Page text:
One of the findings of a University of Melbourne study of outworkers in 2001 was that outworkers reported earning an average hourly rate of pay of $3.60. So how those opposite can come into this place and vote down this bill is beyond belief. In that study 75 per cent of outworkers said that they had experienced not receiving wages on time whilst 46 per cent had experienced not receiving wages at all for work performed and 89 per cent said that their family could not manage without their wages.
The study found that the average number of hours worked per day was more than 12 hours; 74 per cent reported working in the range of 12 to 19 hours per day; and 62 per cent reported working seven days per week, with a further 26 per cent working six days per week. Only a small minority worked less than this.
Of those in the study, 65 per cent said that they did not like their work. Most were resigned to working because 'I just have to do it'. The main reasons that were given for doing this type of work were that they could not get a job outside the home—70 per cent of them—and that their English was not good enough to get other work—63 per cent. Of those surveyed, 68 per cent reported relying on family members to help complete work orders. The vast majority—93 per cent—reported that they worked routinely during the school holidays, 91 per cent worked on Saturdays and 87 per cent worked on Sundays and public holidays.
Senator Fisher interjecting—
Before you interject, Senator Fisher, I know you support Work Choices and I know that you accept that those sorts of conditions should be what all Australians have. But the people on this side of the chamber—the government—will never, ever relinquish support for Australian workers.
In 2004, the TCFUA Victorian branch completed a compliance report for the Ethical Clothing Trades Council Victoria as to the level of compliance within the clothing industry in relation to outworkers receiving their lawful entitlements. The union undertook inspections in 151 workplaces and interviewed a group of outworkers. The report's key findings concluded, based on the inspections and interviews, that in the vast majority of cases outworkers were not receiving award rates of pay; outworkers were not receiving award entitlements such as annual leave, long service leave, overtime and public holidays; outworkers were being forced into sham contractor and company arrangements as a systemic method of employers avoiding legal obligations to employees; outworkers were not receiving superannuation—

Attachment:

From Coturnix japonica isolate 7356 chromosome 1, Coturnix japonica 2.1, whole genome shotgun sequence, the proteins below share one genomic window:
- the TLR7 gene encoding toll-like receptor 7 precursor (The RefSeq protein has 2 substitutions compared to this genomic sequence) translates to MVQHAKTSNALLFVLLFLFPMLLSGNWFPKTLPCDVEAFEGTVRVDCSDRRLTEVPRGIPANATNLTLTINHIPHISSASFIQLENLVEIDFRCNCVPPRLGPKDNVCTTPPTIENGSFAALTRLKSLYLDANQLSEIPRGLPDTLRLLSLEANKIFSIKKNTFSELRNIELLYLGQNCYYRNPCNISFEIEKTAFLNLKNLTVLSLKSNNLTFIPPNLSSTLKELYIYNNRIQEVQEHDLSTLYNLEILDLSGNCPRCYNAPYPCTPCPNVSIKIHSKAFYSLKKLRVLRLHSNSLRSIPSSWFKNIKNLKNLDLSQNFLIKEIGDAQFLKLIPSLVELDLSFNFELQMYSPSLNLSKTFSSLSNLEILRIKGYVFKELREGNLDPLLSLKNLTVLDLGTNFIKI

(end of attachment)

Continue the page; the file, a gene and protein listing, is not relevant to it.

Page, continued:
We know where you stand, Senator Fisher, on superannuation. That is on the public record: you vote against it each and every time.
The survey found that employees were not being identified as employees for the purposes of WorkCover, companies were not keeping transparent and correct work records, and companies who give out work are not registered with the Board of Reference.
A subsequent report by the Brotherhood of St Laurence in 2007 found that outworkers interviewed for the research indicated that conditions for outworkers had actually worsened in the previous five years. That was in 2007, for the previous five years. Guess who was in power? John Howard and the coalition. I want to quote from this report:
A shortage of work had left them with very little bargaining power with contractors. One group said that they were paid $2.50 for a detailed shirt which took one hour to sew. Another group said they were paid between $2 and $3 an hour. When asked about hours worked, most indicated that they often went weeks without a job but when the work was available they worked long hours.
These outworkers also said that compared with ten years ago, companies increasingly demanded quicker turnaround times. The scarcity of work and precarious nature of employment leave outworkers with little choice but to accept the job.
Look at the pattern: 1994, 2001, 2004 and 2007. Look at the Fair Work Amendment (Textile, Clothing and Footwear Industry) Bill 2011. The bill will amend the Fair Work Act 2009 to enhance existing protections for vulnerable workers in the textile, clothing and footwear industry. Despite the existing provisions in the Fair Work Act, the relevant modern award and state legislation, outworkers continue to experience poor working conditions. This bill is intended to ensure equitable and consistent protection for these workers—and I make no apology for that, like the rest of my colleagues, who unfortunately will not get an opportunity to speak in this debate today.
The bill will also address a limitation that currently exists in relation to right of entry into premises in the TCF industry operating under 'sweatshop' conditions. The bill will extend the operation of most provisions of the FW Act to contract outworkers in the TCF industry; provide a mechanism to ensure that TCF outworkers recover unpaid amounts up the supply chain; and extend specific right of entry rules that apply to suspected breaches affecting outworkers—which allow entry without 24 hours notice—to the industry more broadly, with an exception for the principal place of business of a person with appropriate accreditation to which the standard right of entry rules would apply.